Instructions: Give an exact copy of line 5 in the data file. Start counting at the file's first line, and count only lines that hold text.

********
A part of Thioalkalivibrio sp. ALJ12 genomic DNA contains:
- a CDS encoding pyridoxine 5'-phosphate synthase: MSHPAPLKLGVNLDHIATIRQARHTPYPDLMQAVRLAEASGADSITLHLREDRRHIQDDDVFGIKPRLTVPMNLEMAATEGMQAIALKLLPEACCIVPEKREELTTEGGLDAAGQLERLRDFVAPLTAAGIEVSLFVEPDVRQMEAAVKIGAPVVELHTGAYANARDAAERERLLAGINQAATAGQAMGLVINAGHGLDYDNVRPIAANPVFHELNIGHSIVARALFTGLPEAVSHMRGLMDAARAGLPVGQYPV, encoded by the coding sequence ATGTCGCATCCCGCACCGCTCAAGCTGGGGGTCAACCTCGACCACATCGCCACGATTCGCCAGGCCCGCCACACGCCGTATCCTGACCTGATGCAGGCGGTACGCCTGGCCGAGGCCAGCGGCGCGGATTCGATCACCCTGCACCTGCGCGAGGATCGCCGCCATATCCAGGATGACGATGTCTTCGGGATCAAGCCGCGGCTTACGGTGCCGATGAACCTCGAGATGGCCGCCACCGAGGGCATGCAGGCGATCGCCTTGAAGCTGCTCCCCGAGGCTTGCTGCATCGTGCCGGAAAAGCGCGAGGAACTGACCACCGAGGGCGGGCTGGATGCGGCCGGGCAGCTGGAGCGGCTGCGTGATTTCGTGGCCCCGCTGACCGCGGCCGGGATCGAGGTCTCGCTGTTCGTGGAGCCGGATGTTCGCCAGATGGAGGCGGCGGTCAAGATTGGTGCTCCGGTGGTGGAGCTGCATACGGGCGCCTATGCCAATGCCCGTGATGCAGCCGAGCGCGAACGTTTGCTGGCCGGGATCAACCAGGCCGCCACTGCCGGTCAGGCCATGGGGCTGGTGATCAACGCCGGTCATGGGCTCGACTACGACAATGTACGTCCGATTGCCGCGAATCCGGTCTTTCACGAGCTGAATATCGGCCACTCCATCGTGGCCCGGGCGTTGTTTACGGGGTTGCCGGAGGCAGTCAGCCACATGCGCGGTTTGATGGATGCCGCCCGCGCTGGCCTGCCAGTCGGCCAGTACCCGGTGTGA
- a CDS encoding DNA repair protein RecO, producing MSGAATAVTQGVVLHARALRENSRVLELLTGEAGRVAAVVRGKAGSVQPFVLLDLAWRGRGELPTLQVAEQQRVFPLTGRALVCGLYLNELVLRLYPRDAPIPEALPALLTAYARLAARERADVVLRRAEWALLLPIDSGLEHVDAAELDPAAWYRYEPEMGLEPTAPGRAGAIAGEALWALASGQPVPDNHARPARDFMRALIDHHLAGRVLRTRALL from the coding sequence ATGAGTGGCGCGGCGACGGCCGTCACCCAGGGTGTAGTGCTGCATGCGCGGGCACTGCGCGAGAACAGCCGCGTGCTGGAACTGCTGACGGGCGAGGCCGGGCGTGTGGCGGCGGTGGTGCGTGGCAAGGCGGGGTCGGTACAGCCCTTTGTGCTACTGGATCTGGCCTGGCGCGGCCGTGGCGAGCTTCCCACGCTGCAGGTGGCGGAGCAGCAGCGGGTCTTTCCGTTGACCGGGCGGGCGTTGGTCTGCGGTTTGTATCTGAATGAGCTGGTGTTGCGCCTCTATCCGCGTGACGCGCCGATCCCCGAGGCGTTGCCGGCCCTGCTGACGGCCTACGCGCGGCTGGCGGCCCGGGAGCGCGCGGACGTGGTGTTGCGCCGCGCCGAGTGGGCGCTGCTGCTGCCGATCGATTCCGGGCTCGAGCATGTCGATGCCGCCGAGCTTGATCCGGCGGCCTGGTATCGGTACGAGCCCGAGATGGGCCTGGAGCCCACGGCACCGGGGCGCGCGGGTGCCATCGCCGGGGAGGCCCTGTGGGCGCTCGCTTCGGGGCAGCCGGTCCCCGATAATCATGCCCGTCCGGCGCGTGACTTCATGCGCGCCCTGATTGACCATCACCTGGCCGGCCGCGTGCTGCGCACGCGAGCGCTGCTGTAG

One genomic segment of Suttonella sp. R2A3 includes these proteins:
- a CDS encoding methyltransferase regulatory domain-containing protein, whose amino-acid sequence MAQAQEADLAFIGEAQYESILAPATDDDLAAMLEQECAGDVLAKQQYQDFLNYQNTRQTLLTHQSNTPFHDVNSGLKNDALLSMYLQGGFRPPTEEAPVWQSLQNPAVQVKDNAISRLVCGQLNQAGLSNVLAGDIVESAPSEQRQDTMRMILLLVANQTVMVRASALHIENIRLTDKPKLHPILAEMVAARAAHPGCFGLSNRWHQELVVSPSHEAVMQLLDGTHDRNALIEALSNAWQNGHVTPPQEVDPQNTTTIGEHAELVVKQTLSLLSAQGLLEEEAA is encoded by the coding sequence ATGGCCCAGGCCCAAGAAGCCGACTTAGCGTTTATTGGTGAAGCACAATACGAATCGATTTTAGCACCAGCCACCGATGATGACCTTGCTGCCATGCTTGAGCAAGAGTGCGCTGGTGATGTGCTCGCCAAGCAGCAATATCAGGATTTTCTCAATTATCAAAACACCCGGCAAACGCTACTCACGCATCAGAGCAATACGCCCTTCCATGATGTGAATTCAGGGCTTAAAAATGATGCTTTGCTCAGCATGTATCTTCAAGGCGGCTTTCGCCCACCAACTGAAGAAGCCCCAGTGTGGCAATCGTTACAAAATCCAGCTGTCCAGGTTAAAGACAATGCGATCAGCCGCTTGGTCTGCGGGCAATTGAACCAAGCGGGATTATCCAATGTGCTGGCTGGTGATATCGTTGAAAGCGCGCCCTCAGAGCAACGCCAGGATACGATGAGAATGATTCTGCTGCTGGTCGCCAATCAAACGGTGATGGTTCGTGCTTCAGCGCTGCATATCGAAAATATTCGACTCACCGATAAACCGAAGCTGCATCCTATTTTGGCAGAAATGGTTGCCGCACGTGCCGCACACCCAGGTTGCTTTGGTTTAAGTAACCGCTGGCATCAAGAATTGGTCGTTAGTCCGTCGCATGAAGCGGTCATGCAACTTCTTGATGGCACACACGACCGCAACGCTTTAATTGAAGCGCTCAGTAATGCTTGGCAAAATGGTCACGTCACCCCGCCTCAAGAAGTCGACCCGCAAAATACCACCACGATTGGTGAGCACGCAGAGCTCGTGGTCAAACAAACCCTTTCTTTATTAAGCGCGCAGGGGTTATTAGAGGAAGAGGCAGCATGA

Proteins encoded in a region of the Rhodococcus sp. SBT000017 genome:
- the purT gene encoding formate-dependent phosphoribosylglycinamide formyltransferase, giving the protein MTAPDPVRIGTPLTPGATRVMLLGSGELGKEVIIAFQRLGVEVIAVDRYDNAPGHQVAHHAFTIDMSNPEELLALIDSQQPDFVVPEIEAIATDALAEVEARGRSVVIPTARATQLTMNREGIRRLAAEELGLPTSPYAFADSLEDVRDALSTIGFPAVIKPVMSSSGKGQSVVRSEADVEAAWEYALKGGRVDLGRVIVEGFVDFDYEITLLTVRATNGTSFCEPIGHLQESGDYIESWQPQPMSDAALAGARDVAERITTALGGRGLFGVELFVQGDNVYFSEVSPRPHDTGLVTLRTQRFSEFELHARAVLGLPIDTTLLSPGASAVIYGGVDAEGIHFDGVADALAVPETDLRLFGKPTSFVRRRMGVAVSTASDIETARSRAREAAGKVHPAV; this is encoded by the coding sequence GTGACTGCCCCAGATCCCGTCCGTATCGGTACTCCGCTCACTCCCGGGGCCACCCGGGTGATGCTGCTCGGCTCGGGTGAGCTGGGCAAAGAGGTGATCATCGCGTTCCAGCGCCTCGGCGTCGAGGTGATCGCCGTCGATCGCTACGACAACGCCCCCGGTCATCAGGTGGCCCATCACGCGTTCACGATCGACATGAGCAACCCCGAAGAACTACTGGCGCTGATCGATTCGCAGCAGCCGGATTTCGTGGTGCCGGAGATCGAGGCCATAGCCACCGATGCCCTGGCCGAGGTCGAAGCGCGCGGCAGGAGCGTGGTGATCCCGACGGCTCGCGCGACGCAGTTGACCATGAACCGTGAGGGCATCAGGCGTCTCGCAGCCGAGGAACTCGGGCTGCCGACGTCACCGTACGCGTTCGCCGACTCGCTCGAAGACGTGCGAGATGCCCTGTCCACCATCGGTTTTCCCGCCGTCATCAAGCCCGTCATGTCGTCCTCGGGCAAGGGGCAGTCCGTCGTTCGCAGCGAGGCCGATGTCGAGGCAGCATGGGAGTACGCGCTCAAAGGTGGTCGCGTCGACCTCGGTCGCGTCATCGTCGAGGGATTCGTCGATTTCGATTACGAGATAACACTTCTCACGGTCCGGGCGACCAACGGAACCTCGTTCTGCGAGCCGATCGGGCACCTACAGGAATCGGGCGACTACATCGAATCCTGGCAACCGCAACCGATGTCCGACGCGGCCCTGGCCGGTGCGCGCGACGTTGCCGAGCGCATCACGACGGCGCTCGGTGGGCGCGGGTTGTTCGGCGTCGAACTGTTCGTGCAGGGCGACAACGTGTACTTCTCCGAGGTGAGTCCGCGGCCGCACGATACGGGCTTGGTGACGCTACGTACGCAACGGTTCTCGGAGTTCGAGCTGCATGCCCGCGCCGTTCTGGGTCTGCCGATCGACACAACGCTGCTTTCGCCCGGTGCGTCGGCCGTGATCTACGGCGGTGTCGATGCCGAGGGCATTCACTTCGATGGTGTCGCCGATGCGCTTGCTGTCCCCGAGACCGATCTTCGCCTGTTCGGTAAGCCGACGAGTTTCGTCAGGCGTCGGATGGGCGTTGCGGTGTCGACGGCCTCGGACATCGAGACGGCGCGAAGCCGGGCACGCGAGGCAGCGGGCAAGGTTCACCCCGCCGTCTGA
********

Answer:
- a CDS encoding methyltransferase regulatory domain-containing protein, whose amino-acid sequence MAQAQEADLAFIGEAQYESILAPATDDDLAAMLEQECAGDVLAKQQYQDFLNYQNTRQTLLTHQSNTPFHDVNSGLKNDALLSMYLQGGFRPPTEEAPVWQSLQNPAVQVKDNAISRLVCGQLNQAGLSNVLAGDIVESAPSEQRQDTMRMILLLVANQTVMVRASALHIENIRLTDKPKLHPILAEMVAARAAHPGCFGLSNRWHQELVVSPSHEAVMQLLDGTHDRNALIEALSNAWQNGHVTPPQEVDPQNTTTIGEHAELVVKQTLSLLSAQGLLEEEAA is encoded by the coding sequence ATGGCCCAGGCCCAAGAAGCCGACTTAGCGTTTATTGGTGAAGCACAATACGAATCGATTTTAGCACCAGCCACCGATGATGACCTTGCTGCCATGCTTGAGCAAGAGTGCGCTGGTGATGTGCTCGCCAAGCAGCAATATCAGGATTTTCTCAATTATCAAAACACCCGGCAAACGCTACTCACGCATCAGAGCAATACGCCCTTCCATGATGTGAATTCAGGGCTTAAAAATGATGCTTTGCTCAGCATGTATCTTCAAGGCGGCTTTCGCCCACCAACTGAAGAAGCCCCAGTGTGGCAATCGTTACAAAATCCAGCTGTCCAGGTTAAAGACAATGCGATCAGCCGCTTGGTCTGCGGGCAATTGAACCAAGCGGGATTATCCAATGTGCTGGCTGGTGATATCGTTGAAAGCGCGCCCTCAGAGCAACGCCAGGATACGATGAGAATGATTCTGCTGCTGGTCGCCAATCAAACGGTGATGGTTCGTGCTTCAGCGCTGCATATCGAAAATATTCGACTCACCGATAAACCGAAGCTGCATCCTATTTTGGCAGAAATGGTTGCCGCACGTGCCGCACACCCAGGTTGCTTTGGTTTAAGTAACCGCTGGCATCAAGAATTGGTCGTTAGTCCGTCGCATGAAGCGGTCATGCAACTTCTTGATGGCACACACGACCGCAACGCTTTAATTGAAGCGCTCAGTAATGCTTGGCAAAATGGTCACGTCACCCCGCCTCAAGAAGTCGACCCGCAAAATACCACCACGATTGGTGAGCACGCAGAGCTCGTGGTCAAACAAACCCTTTCTTTATTAAGCGCGCAGGGGTTATTAGAGGAAGAGGCAGCATGA